Google offers Android users an easy way to secure DNS – Android Police | Hot Mobile Press

If you were disappointed to hear that Android 13 doesn’t support DNS over HTTPS, I have good news. Turns out Google didn’t want to provide it as part of a major Android update since (as noted at the time) it could actually be implemented via a separate Android mainline/APEX module, which would take the feature even further Android- hardware, and that’s exactly what happened. Faced with “fragmentation,” Google just brought DNS over HTTPS to all Android 11 devices and later, and even some Android 10 devices.

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Google announced the feature today on its security blog, explaining the benefits (if you didn’t already know) and the mechanism for rolling out the change. In case you weren’t aware, DNS over HTTPS offers some great security benefits.

What is DNS over HTTPS?

While you may already be aware that things like HTTPS connections are a more secure way to browse the web (fortunately, that’s almost always the default experience now), there’s actually still a security flaw that comes up when you actually go to one new navigate page? site. See, when you visit a web address, you’re not associating yourself with a bunch of words. This is not real Address, just an abstraction for the true location you need to connect to – the “domain name” is tied to an IP address.


Basically, when you type androidpolice.com into your address bar, you’re looking up that name in a sort of phone book — that’s the DNS system. And it turns out that DNS queries aren’t done using a secure method by default, exposing you to things like man-in-the-middle attacks, where someone can direct you to the wrong place if you’re looking for an address ask. There are ways to patch the vulnerabilities of even this relatively insecure query, but the system still has a “bootstrapping problem” where the chain of trust is difficult to establish in any order of operations.

Asking these queries in an unencrypted manner is also a privacy issue as someone in the right position could see which websites you are visiting or possibly even interfere with access to certain websites. Remember when ISPs forwarded domains that didn’t resolve to their homepage or ads? This should prevent this and may also counter regulatory attempts to block traffic to specific sources, such as the UK government’s repeated attempts to block adult content.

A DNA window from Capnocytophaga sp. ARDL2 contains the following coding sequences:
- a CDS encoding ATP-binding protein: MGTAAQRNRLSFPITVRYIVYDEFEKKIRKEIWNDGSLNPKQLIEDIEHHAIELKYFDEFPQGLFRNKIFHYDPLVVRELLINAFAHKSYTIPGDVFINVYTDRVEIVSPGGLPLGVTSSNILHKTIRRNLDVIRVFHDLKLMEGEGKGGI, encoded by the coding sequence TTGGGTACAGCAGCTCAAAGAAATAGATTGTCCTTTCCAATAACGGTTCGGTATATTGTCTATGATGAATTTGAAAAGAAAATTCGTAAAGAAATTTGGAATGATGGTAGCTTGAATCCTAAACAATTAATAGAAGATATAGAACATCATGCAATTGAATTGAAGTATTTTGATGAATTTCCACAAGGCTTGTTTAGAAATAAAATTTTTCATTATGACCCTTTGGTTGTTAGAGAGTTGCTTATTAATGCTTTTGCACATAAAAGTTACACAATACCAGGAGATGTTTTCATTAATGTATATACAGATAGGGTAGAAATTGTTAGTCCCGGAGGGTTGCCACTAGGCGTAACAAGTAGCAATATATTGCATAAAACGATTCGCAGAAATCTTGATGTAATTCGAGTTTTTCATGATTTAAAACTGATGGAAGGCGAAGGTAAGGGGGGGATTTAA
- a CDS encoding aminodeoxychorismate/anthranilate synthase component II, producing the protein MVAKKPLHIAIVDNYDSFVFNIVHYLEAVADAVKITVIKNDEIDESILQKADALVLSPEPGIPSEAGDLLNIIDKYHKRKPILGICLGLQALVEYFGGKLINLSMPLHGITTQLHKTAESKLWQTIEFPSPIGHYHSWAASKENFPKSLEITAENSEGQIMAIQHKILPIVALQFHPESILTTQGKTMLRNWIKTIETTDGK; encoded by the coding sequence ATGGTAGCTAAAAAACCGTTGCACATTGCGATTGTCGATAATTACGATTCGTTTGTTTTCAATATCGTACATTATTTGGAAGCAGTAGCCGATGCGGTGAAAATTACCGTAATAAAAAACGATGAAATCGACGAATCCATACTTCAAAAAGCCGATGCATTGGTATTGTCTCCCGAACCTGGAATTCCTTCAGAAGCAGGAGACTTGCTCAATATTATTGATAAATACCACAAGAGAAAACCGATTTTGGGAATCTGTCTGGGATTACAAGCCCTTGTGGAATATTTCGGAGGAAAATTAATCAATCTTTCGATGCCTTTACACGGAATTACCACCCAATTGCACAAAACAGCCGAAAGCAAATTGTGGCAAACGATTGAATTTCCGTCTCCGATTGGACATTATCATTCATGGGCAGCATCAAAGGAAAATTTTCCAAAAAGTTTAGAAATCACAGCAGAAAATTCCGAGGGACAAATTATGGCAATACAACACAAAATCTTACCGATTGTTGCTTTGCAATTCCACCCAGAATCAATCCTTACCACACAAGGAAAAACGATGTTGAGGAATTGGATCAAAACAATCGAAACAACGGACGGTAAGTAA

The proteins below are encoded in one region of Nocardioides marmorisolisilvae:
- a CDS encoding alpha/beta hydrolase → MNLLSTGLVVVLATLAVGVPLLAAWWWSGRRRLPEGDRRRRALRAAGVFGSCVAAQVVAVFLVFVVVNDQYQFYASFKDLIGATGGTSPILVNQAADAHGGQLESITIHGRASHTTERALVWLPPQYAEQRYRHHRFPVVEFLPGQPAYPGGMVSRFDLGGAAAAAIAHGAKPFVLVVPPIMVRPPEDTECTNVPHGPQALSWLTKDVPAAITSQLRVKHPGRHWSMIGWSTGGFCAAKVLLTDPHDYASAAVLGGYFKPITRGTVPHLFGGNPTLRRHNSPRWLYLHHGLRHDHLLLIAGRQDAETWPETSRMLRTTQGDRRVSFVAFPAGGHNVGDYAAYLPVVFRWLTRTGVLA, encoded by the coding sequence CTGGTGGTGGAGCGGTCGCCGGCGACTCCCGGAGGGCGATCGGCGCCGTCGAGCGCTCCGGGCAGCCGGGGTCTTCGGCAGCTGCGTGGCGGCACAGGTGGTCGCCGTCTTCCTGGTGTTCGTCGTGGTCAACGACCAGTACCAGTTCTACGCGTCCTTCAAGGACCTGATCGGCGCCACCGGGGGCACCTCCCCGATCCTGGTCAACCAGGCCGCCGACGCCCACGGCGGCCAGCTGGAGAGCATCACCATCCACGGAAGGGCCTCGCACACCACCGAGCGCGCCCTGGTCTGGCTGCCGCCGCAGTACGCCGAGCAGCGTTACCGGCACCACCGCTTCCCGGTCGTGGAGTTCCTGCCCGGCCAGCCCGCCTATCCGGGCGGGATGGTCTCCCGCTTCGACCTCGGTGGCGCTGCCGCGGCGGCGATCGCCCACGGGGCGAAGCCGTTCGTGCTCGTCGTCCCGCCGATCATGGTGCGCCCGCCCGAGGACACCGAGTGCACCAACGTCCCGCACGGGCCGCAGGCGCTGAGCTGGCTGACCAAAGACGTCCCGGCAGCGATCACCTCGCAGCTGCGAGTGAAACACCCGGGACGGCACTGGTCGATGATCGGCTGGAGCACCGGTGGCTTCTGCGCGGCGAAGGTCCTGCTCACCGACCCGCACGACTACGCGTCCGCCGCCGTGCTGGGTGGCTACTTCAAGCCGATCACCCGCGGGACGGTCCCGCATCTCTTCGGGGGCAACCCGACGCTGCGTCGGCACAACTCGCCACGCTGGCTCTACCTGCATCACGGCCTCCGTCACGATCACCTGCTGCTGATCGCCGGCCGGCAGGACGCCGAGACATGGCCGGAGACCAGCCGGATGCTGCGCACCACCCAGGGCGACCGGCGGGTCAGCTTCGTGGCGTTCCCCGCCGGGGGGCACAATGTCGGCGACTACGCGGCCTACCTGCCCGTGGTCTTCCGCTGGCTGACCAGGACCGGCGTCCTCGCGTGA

Android already supported a method of using DNS over TLS to fix this problem, allowing you to send an encrypted query to a DNS server – and the means you can trust the address given in the request provided you trust the server. This has some advantages and disadvantages. Some companies like Cloudflare have argued that it’s a little less secure as it can’t fully disguise DNS queries as regular HTTPS traffic. Additionally, DNS over HTTPS offers performance improvements and has already been adopted by many DNS operators (including Cloudflare and Google). Corresponding Google’s John Wu (the developer originally behind the popular Magisk Root solution) the implementation here is even written in Rust – something both security-conscious programmers and Rust enthusiasts will love.


Now here for Android 11 and higher

As mentioned, the feature was implemented as part of Android’s DNS resolver module, and an update for it was rolled out as part of a recent Google Play system update. According to Google, compatible devices should already support it. While this module was optional according to Android 10 Mishaal Rahman from Esper.io, it became mandatory in Android 11, so all Google-certified Android 11+ devices that receive Google Play system updates should be able to use it, and some Android 10 devices that implemented the feature when it was optional, they may have too. Corresponding Rahmanit’s easy to test by running “cmd device_config get netd_native doh” in an adb shell (without the quotes. If it returns “1” you have DNS over HTTPS.

If all of this is getting to you, the very short version is that Google has been able to give what is probably the vast majority of Android devices in the wild a feature that will allow them to use the internet in an even safer and more secure way . However, the feature might not offer many benefits if your DNS server isn’t compatible with DNS over HTTPS, but you can force your Android device to connect to one by enabling the Secure Private DNS feature (search for “Private DNS” in Settings) by selecting “Private DNS Provider Name” and specifying either the Google or Cloudflare hostnames.

  • Cloudflare: cloudflare-dns.com
  • Google: dns.google

(For some reason, trying a more specific hostname like 1dot1dot1dot1.cloudflare-dns.com doesn’t work.)

Ultimately, this updated system should just work without worrying about what DNS server you might be using. At the moment the feature is finished; It is up to DNS providers to finalize support for DNS over HTTPS.

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